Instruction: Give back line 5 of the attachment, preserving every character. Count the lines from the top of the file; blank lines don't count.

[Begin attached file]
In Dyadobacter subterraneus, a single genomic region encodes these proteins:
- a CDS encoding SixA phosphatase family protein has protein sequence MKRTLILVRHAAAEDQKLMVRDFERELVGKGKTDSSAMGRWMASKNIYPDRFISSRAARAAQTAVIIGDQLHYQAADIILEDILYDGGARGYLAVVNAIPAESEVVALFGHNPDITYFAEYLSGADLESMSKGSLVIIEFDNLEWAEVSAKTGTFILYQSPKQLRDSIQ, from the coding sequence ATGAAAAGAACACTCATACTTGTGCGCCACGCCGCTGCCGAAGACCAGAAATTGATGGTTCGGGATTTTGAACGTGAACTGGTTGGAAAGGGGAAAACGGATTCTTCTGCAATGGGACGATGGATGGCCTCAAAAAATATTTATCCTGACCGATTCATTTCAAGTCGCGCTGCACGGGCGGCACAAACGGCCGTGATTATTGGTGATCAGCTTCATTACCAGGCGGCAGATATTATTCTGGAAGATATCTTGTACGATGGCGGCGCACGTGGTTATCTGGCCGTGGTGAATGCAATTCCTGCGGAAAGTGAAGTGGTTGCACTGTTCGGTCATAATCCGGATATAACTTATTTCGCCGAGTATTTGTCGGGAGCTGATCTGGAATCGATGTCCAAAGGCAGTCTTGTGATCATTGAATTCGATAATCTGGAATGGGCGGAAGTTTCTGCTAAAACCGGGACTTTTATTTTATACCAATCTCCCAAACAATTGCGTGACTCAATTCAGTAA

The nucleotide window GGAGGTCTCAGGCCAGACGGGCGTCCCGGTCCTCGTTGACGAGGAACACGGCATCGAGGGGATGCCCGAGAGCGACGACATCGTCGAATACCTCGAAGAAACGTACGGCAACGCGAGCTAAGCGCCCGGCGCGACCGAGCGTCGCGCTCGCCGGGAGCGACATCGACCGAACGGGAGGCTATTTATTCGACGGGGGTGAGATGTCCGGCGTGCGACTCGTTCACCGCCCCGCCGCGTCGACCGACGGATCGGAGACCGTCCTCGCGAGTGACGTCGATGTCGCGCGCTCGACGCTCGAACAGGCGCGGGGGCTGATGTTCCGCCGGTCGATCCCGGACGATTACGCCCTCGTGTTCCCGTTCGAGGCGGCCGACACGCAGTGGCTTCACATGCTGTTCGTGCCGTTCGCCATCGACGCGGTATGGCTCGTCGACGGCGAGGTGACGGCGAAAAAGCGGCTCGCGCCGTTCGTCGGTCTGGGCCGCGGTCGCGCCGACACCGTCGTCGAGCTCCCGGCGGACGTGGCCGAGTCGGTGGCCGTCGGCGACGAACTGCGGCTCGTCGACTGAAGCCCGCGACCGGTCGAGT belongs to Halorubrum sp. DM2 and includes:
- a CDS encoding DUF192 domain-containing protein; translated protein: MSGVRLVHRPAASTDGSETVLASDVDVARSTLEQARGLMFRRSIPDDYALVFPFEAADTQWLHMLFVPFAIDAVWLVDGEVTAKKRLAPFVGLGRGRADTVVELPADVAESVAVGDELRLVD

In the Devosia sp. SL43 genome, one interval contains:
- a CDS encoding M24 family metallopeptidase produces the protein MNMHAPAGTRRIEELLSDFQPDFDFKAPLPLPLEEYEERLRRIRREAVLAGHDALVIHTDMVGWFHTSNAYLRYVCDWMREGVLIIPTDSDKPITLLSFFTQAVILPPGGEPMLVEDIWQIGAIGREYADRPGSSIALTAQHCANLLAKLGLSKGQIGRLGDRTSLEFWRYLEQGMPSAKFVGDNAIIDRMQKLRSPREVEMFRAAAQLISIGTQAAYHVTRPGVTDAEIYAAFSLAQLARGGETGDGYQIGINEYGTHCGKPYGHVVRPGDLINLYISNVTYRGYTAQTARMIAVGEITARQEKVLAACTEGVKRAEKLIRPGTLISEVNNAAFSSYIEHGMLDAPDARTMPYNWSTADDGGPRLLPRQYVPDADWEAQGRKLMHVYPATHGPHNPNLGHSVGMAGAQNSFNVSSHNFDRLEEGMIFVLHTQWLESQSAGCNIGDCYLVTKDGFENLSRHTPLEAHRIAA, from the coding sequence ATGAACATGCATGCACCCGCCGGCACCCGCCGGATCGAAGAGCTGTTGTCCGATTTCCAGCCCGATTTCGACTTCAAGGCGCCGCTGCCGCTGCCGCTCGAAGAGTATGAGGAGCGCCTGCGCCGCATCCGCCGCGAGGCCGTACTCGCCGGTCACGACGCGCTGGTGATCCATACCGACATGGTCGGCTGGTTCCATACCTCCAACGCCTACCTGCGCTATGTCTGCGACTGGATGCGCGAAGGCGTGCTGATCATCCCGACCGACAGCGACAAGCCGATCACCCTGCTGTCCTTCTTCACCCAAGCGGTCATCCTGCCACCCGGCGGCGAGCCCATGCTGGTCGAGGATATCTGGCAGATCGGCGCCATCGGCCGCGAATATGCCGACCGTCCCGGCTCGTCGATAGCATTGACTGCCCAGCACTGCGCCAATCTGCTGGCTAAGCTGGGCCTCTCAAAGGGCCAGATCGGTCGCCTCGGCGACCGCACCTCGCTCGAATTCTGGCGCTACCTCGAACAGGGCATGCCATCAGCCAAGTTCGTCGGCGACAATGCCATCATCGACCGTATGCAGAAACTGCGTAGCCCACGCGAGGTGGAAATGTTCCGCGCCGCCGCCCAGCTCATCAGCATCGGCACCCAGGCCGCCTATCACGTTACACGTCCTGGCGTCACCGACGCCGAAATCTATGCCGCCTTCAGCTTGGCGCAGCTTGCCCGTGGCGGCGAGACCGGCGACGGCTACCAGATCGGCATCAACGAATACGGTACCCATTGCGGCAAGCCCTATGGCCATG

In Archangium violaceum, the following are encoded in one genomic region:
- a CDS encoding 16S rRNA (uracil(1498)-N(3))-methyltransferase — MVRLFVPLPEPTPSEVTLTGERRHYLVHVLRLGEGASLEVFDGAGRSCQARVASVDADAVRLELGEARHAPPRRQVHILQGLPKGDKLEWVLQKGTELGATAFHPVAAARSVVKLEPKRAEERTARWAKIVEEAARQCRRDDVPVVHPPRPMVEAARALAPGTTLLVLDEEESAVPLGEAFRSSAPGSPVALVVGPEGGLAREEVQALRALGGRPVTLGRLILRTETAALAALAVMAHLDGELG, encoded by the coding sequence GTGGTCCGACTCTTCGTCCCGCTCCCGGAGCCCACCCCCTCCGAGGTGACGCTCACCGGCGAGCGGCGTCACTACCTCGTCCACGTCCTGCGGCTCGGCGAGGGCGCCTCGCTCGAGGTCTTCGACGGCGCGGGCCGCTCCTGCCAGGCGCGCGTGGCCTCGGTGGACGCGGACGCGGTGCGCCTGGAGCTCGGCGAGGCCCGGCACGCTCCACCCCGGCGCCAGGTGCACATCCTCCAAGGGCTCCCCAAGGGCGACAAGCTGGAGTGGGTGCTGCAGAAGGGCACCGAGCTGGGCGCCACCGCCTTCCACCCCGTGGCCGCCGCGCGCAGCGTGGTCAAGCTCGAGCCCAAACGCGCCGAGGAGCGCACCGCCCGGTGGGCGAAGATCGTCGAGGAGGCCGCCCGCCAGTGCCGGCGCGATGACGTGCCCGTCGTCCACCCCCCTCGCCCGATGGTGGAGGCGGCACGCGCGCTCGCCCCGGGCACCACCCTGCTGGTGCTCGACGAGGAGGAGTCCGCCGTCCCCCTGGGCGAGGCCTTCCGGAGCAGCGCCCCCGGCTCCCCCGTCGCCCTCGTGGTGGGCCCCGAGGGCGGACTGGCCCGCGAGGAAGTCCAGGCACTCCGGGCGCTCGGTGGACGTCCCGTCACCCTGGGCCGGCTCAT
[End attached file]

In the Devosia sp. SL43 genome, one interval contains: